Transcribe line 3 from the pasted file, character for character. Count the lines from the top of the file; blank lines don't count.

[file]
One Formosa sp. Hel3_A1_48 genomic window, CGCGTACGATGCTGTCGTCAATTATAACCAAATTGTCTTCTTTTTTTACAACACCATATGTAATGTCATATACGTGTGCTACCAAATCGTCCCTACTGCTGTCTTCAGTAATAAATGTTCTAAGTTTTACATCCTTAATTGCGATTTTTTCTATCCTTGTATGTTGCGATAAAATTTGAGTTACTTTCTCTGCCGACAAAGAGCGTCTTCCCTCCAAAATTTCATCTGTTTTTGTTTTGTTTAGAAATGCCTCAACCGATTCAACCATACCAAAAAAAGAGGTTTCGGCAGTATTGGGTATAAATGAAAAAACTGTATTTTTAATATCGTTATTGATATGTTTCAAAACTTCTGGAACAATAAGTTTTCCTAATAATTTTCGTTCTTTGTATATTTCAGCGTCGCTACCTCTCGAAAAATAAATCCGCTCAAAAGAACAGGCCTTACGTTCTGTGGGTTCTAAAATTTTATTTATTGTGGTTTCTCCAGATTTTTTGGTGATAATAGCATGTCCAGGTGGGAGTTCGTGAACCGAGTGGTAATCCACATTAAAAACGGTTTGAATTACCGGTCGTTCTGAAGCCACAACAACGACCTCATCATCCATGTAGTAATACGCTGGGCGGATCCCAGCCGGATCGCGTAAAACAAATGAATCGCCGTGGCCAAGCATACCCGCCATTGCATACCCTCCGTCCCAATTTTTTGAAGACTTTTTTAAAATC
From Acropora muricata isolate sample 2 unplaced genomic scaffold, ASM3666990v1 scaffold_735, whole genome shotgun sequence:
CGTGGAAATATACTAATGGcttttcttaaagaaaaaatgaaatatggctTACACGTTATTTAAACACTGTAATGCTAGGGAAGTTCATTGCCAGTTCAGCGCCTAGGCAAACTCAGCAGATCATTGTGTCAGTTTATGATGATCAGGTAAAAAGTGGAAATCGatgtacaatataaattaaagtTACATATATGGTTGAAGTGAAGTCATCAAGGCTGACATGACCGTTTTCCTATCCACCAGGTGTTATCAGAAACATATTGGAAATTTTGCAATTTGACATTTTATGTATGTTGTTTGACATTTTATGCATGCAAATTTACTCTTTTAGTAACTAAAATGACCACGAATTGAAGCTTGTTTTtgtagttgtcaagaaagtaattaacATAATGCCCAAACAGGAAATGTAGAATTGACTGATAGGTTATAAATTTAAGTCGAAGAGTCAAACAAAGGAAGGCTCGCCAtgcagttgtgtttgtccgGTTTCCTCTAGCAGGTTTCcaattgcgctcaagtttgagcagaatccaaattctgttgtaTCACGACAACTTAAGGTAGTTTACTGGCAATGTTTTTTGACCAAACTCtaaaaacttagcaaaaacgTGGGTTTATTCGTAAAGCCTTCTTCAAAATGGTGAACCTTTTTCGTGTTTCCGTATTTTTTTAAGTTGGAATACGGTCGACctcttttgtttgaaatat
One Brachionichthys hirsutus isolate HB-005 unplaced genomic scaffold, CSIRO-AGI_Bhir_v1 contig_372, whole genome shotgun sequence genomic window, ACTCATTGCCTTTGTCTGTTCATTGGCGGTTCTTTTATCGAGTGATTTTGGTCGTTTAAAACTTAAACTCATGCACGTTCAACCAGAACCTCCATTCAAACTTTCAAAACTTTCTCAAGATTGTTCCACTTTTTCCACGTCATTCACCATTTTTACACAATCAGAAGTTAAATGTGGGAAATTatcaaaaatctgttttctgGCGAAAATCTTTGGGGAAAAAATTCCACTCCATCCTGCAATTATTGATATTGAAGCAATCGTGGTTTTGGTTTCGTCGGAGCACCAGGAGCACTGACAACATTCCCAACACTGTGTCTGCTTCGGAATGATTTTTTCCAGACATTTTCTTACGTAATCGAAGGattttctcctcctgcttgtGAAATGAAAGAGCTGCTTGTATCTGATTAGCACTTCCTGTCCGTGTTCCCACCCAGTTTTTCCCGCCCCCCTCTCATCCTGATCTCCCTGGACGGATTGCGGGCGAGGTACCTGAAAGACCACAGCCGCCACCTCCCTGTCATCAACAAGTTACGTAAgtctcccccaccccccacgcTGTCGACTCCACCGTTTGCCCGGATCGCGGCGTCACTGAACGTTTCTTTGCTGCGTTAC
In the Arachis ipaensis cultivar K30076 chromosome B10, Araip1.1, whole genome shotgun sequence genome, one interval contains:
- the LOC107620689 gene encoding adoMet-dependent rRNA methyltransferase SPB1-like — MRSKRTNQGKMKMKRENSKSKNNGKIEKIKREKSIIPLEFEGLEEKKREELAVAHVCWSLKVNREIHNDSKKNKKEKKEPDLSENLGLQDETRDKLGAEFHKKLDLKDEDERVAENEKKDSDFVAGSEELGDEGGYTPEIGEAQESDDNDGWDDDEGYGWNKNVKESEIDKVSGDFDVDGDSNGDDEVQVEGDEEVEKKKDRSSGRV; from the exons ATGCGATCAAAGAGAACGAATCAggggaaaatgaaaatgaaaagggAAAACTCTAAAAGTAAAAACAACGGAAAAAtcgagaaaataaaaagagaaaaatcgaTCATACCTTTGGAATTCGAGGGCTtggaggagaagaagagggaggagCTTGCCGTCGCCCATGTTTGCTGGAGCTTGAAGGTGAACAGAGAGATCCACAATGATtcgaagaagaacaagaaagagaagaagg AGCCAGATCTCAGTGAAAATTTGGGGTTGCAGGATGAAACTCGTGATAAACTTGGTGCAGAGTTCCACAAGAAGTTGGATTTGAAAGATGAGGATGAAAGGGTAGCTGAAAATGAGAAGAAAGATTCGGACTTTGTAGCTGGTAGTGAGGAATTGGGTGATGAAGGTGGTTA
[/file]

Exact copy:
CGTGGAAATATACTAATGGcttttcttaaagaaaaaatgaaatatggctTACACGTTATTTAAACACTGTAATGCTAGGGAAGTTCATTGCCAGTTCAGCGCCTAGGCAAACTCAGCAGATCATTGTGTCAGTTTATGATGATCAGGTAAAAAGTGGAAATCGatgtacaatataaattaaagtTACATATATGGTTGAAGTGAAGTCATCAAGGCTGACATGACCGTTTTCCTATCCACCAGGTGTTATCAGAAACATATTGGAAATTTTGCAATTTGACATTTTATGTATGTTGTTTGACATTTTATGCATGCAAATTTACTCTTTTAGTAACTAAAATGACCACGAATTGAAGCTTGTTTTtgtagttgtcaagaaagtaattaacATAATGCCCAAACAGGAAATGTAGAATTGACTGATAGGTTATAAATTTAAGTCGAAGAGTCAAACAAAGGAAGGCTCGCCAtgcagttgtgtttgtccgGTTTCCTCTAGCAGGTTTCcaattgcgctcaagtttgagcagaatccaaattctgttgtaTCACGACAACTTAAGGTAGTTTACTGGCAATGTTTTTTGACCAAACTCtaaaaacttagcaaaaacgTGGGTTTATTCGTAAAGCCTTCTTCAAAATGGTGAACCTTTTTCGTGTTTCCGTATTTTTTTAAGTTGGAATACGGTCGACctcttttgtttgaaatat